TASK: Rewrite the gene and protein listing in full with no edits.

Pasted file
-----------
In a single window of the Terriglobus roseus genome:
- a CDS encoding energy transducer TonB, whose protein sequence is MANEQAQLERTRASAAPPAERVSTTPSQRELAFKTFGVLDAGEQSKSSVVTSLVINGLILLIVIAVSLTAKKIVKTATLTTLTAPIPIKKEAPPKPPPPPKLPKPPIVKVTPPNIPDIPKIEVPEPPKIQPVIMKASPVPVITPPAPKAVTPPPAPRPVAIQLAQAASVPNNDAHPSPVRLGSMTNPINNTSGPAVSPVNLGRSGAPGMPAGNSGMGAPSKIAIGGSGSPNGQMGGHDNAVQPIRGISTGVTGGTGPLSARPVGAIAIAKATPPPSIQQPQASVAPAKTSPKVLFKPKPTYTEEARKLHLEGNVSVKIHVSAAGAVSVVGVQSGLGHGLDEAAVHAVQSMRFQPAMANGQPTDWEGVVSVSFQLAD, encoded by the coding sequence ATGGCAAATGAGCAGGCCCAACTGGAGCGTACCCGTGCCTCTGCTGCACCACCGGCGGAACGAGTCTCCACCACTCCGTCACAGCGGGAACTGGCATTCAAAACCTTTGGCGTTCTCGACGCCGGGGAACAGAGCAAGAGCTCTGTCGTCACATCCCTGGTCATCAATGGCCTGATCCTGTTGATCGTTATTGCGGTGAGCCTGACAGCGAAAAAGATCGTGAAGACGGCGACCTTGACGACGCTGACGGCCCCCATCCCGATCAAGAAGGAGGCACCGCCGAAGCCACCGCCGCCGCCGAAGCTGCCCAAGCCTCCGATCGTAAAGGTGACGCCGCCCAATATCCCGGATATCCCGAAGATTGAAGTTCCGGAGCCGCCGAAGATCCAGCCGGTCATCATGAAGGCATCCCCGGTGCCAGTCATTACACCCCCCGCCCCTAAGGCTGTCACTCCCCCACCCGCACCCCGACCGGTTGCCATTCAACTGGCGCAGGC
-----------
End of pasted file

In a single window of the Terriglobus roseus genome:
- a CDS encoding energy transducer TonB, whose protein sequence is MANEQAQLERTRASAAPPAERVSTTPSQRELAFKTFGVLDAGEQSKSSVVTSLVINGLILLIVIAVSLTAKKIVKTATLTTLTAPIPIKKEAPPKPPPPPKLPKPPIVKVTPPNIPDIPKIEVPEPPKIQPVIMKASPVPVITPPAPKAVTPPPAPRPVAIQLAQAASVPNNDAHPSPVRLGSMTNPINNTSGPAVSPVNLGRSGAPGMPAGNSGMGAPSKIAIGGSGSPNGQMGGHDNAVQPIRGISTGVTGGTGPLSARPVGAIAIAKATPPPSIQQPQASVAPAKTSPKVLFKPKPTYTEEARKLHLEGNVSVKIHVSAAGAVSVVGVQSGLGHGLDEAAVHAVQSMRFQPAMANGQPTDWEGVVSVSFQLAD, encoded by the coding sequence ATGGCAAATGAGCAGGCCCAACTGGAGCGTACCCGTGCCTCTGCTGCACCACCGGCGGAACGAGTCTCCACCACTCCGTCACAGCGGGAACTGGCATTCAAAACCTTTGGCGTTCTCGACGCCGGGGAACAGAGCAAGAGCTCTGTCGTCACATCCCTGGTCATCAATGGCCTGATCCTGTTGATCGTTATTGCGGTGAGCCTGACAGCGAAAAAGATCGTGAAGACGGCGACCTTGACGACGCTGACGGCCCCCATCCCGATCAAGAAGGAGGCACCGCCGAAGCCACCGCCGCCGCCGAAGCTGCCCAAGCCTCCGATCGTAAAGGTGACGCCGCCCAATATCCCGGATATCCCGAAGATTGAAGTTCCGGAGCCGCCGAAGATCCAGCCGGTCATCATGAAGGCATCCCCGGTGCCAGTCATTACACCCCCCGCCCCTAAGGCTGTCACTCCCCCACCCGCACCCCGACCGGTTGCCATTCAACTGGCGCAGGC